Well, I haven't posted in quite some time. What a relief, some might say... but seriously, I am now going to put it out there for all to see.
Since moving to Georgia my perspective has changed a bit. The landscape is so different here than in Arizona, and the people seem to be mostly from somewhere else, as it is in Arizona, but quickly become Georgians at heart once they're here. It is indeed a lovely state, when you don't have to deal with the freeway system. Off the freeway, as Carol and I tend to be about 98% of the time by choice, it's not so bad. Most of us are going somewhere near the speed limit, and mistakes made probably won't result in sudden death. Our first weeks here were...interesting.
We've tried our best to stay out of Georgia politics and political discussions. I've been in several group situations where I probably would have been given a swift education as to why guns are good for everyone; no matter where one might be or what one was doing - church for example. I thought we were back in Arizona for a bit. I did not feel compelled to point out that I was in favor of guns, just not in favor of everyone having them in large quantity, or in some cases, at all. By and large though, there isn't much difference here. People keep getting killed by those darn people with guns. It's them, you see, not the guns...
Today I do feel compelled to comment, even though I know in my heart that probably no one is reading my blog, hidden as it is in the Google woodpile, easily discovered but attracting zero interest. Let me pull a log off the top, see if anything jumps out.
Earlier this week the Atlanta Journal Constitution and the TV news folk covered a story about the KKK filing to be recognized, with official signage included, for volunteering to pick up litter on a Georgia highway in the mountains up north. It's a beautiful road, in very pretty country, and it should be kept free of trash for sure. The question arose, why did the KKK think it was their duty to do that and get recognized for it? Maybe so they could attract attention to that marvelous old institution of bigotry, and hatred and the benefits of joining up?
I won't pretend to know much about the Klan except for what I have heard and read. I have no personal experience. So, I won't put in any outrage here, even though I might be inclined to feel it. It's just that both sides, the state of Georgia and the Klan, have vowed to take the whole thing to court. And the last time that happened, in Missouri, the Klan won the right, in court, to pick up trash on a stretch of state road. Signs and all...with the help, in court, of and institution I have long respected but long suspected of occasional bad judgment in which battles to pick.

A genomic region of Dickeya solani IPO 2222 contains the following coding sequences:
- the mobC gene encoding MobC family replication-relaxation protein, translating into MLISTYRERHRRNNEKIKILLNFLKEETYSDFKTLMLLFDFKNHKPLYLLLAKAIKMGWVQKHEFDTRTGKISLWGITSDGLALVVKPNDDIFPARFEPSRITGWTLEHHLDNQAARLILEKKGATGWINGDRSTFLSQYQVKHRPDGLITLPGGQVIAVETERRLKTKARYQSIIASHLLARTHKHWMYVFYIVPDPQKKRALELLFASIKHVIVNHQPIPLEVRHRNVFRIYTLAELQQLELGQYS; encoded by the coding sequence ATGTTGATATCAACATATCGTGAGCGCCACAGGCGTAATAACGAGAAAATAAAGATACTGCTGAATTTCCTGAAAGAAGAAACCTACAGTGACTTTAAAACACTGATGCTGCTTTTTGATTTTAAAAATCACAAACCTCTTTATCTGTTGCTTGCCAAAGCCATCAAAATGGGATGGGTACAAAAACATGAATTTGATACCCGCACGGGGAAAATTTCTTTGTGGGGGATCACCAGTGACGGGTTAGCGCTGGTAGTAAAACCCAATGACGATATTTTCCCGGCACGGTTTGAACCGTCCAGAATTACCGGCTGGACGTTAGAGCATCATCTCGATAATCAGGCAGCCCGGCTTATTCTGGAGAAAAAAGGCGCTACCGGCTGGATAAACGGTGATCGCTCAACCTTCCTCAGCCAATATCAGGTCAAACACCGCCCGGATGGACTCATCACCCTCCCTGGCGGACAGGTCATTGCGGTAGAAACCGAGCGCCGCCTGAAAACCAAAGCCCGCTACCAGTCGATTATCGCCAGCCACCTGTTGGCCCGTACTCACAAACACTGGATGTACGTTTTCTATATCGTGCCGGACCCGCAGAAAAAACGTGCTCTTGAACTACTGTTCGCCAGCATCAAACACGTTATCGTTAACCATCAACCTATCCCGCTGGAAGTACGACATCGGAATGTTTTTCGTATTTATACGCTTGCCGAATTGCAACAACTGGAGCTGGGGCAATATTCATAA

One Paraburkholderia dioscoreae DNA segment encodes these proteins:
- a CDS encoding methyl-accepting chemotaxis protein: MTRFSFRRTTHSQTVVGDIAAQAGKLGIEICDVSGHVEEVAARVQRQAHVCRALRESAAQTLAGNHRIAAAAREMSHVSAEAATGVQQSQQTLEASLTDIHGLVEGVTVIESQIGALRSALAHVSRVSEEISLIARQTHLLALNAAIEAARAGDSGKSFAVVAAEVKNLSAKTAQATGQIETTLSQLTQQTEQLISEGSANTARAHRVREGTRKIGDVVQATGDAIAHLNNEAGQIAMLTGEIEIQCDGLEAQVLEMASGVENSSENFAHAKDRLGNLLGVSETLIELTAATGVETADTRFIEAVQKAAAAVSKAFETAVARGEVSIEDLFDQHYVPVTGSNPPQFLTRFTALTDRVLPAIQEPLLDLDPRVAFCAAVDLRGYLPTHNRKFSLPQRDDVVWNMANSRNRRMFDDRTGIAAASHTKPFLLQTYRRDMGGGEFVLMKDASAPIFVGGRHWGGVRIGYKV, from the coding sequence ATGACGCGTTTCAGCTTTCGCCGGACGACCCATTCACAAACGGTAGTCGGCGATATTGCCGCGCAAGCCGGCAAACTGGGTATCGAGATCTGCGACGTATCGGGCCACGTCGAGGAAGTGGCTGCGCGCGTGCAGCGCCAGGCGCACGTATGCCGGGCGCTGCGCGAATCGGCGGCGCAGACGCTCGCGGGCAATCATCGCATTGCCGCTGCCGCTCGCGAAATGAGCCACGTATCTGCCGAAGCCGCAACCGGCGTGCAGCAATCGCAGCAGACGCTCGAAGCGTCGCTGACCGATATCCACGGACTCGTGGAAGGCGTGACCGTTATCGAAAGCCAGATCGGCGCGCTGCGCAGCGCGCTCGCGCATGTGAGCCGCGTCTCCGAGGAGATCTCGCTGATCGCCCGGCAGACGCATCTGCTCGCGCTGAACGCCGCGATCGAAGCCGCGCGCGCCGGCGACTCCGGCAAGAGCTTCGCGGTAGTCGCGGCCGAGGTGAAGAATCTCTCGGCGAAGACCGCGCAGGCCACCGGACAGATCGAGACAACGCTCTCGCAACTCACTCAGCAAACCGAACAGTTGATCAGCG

So it was with great interest that I read a Solomon like suggestion in today's AJC that the state agree to the Klan's request, and in addition put up signage that designated the particular stretch of highway the "Rosa Parks" or "Martin Luther King" memorial scenic byway, or some such. Mr. Roughton, the writer of said letter of recommendation, did not indicate where such signs should be placed in relation to the Klan's signs but, in view of the current feelings about saving government funds, I would add to his wise solution this suggestion: the signs could indicate that "this section of the (fill in the name) memorial parkway is being well cared for by the (fill in the name) chapter of the KKK."
The honorable members, probably including the lady who loftily pointed out that the Klan lynched white folks as well as black, could even wear their traditional regalia while performing this selfless community service. Just a thought.
Let's all write to the governor (I did) enclosing a copy of this suggestion and Mr. Roughton's original idea for his consideration. It seems that here would be a solution both sides could live with, and no increase in tax dollars spent for duplicate signage. If not, many of us could ask why not? If one truly wants to help out the community and preserve beauty, what matter the name of the road it's done on? Wouldn't it be interesting if the volunteers insisted that they needed a different road? What would that say about their real intentions? Just a thought.
(You can find the original letter at: http://www.ajc.com/opinion/readers-write-6-13-1456830.html )